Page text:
A New Approach Crucial to Elephant Conservation

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Elephant Conservation in Africa

One of Africa’s best publicized conservation problems is how to save its magnificent elephants. Habitat destruction and illegal hunting for ivory have dramatically depleted some populations. But now another major threat to the animal has surfaced. Increasingly, the African elephant has become a source of fear and dread because of the danger it poses to crops, and more seriously human life. Perchyderms seeking diminishing sources of food stray into farmland and inhabited areas. Farmers can lose all their possessions and even members of their families.

“I can’t get any sleep during the planting season,” laments Hilaire Manga , Chief Wildlife Guard for the Far North Province of Cameroon. “The farmers want all the elephants killed.” Elephants also pose a threat to conservation efforts: the prolonged stay of an increased number of elephants in Cameroon’s Kalamaloue National Park is causing considerable damage to natural vegetation. In 1992, the animals destroyed 44 per cent of the park’s trees.

Elephant damage to acacia trees in northern Cameroon’s Waza National Park (1,700 km2) is not yet classified as “serious”. But if the trend continues, it could be.

This park is home to one of the largest perchyderms (1,100 individuals) of the Sudano-Sahelian region. The northern population migrates northwards for the dry season (December-May). Another group spends the whole year inside the park. Elephants in the central and southern part move southwards as the rains hit.

The arrival of elephants on the outskirts of villages located as far as 120 km south of Waza arouses sheer terror. Residents view elephants with suspicion, hostility, and resentment. A survey by Martin Tchamba indicated that 23 per cent of respondents lost their entire annual harvest of mainly millet and maize during night incursions in 1992, and 27 per cent in 1993. The total estimated crop lost increased from US$77,950 in 1992 to US$127,620 in 1993 in the villages surveyed.

“Knowing what to do with elephants in this part of the country is causing headaches,” observes Albert Dourga, wildlife guard at Mindif. “A traditional ruler once visited us with a message. He said that the administrative officer had ordered that all elephants in his village be killed. Of course, it was a lie. But it wasn’t an easy matter for us not to immediately act on the request of a high official.”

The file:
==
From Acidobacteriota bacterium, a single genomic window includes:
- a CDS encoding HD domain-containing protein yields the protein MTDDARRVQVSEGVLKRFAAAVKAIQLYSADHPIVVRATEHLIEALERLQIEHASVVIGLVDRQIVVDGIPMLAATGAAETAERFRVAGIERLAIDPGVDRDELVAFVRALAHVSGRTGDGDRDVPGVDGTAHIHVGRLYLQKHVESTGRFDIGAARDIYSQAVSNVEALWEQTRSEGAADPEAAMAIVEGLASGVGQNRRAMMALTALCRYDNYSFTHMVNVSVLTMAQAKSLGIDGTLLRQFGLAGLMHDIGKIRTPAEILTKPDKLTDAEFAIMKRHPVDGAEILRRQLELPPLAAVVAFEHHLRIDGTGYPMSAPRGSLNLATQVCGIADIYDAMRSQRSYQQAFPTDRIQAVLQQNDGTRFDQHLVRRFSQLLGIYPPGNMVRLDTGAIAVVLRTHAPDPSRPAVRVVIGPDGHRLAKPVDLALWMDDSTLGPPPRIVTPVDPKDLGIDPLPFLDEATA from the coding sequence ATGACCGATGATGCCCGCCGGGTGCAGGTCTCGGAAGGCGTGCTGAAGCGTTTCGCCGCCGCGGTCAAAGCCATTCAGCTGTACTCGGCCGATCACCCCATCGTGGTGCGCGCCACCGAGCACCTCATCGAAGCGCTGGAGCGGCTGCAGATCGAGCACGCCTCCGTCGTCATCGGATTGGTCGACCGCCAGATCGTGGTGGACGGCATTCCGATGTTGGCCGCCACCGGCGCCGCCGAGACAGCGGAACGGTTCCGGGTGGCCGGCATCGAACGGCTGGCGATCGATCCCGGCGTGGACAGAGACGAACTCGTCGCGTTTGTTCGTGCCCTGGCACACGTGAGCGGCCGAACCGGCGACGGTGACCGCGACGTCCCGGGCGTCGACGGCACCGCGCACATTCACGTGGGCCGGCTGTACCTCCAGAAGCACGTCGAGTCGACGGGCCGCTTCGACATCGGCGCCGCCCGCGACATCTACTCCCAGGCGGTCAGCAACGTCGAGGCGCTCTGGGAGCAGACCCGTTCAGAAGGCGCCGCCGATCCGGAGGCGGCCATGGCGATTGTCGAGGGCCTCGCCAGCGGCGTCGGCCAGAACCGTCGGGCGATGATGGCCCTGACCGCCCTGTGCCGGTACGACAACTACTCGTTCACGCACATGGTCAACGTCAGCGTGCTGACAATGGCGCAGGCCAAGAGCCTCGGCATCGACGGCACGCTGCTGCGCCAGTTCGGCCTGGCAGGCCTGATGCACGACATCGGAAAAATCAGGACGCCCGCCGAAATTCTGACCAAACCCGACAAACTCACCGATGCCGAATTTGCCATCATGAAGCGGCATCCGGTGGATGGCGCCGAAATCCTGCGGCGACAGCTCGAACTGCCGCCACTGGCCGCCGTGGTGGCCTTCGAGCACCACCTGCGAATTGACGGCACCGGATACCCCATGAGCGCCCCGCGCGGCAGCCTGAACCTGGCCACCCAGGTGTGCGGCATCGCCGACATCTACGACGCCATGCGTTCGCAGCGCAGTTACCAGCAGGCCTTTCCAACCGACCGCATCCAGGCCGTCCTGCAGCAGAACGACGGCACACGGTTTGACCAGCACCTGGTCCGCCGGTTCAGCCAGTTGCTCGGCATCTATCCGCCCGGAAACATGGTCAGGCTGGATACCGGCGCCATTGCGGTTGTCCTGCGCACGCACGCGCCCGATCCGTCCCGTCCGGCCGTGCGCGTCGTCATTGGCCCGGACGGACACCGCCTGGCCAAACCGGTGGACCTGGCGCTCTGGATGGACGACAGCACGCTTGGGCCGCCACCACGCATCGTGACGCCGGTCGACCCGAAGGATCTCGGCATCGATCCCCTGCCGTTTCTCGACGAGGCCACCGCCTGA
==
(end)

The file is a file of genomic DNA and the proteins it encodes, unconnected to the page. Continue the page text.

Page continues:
This has serious implications for elephant conservation. Solutions will simply not come from more anti-poaching efforts, fences, or culling. More important is raising awareness of the sources of the man-elephant conflict, and understanding elephants’ migration patterns and food habits. Some work has already been done. In January 1993, researchers from Cameroon’s Centre for Environmental Science and Development (CEDC) and Garoua Wildlife School outfitted one elephant with a radio satellite collar, and a second with a radio collar.

Through two weather satellites, researchers in Cameroon and other scientists at the Dutch Centre for Environmental Science (CML) in Leiden, Holland, could track the Waza elephants year-round, even in areas where conventional radio telemetry was of limited use. Monitoring stopped in September 1995 because of animal deaths or malfunctioning batteries.

Nevertheless, it was found that the home range size varied from 785 km2 for permanent residents, to 3,066 km2 for migrants that moved north during the dry season. Animals going south during the wet season required a range of 2,484 km2. In October, 1995, the World Wide Fund For Nature (WWF) joined efforts being carried out by the CEDC, the CML, and the World Conservation Union/Waza Logone Project. One of the activities WWF initiated was a study of elephant migration patterns and home ranges in the Mayo Kani (Cameroon) and Mayo Kebbi (Chad) areas. The guiding principle being that greater knowledge of elephant behaviour will reduce the damage they cause – especially during the planting and harvesting seasons.

In January 1996, as part of this study, a female elephant was fitted with a radio satellite collar. Its movements will be regularly monitored. The Park and Wildlife Services have been informed so they can prepare an effective elephant-deterrence strategy.

The challenge of influencing elephant migrations in order to bring farm-elephant conflicts under control is enormous. The results of the on-going field research will hopefully enable the wildlife department to address the conflict.

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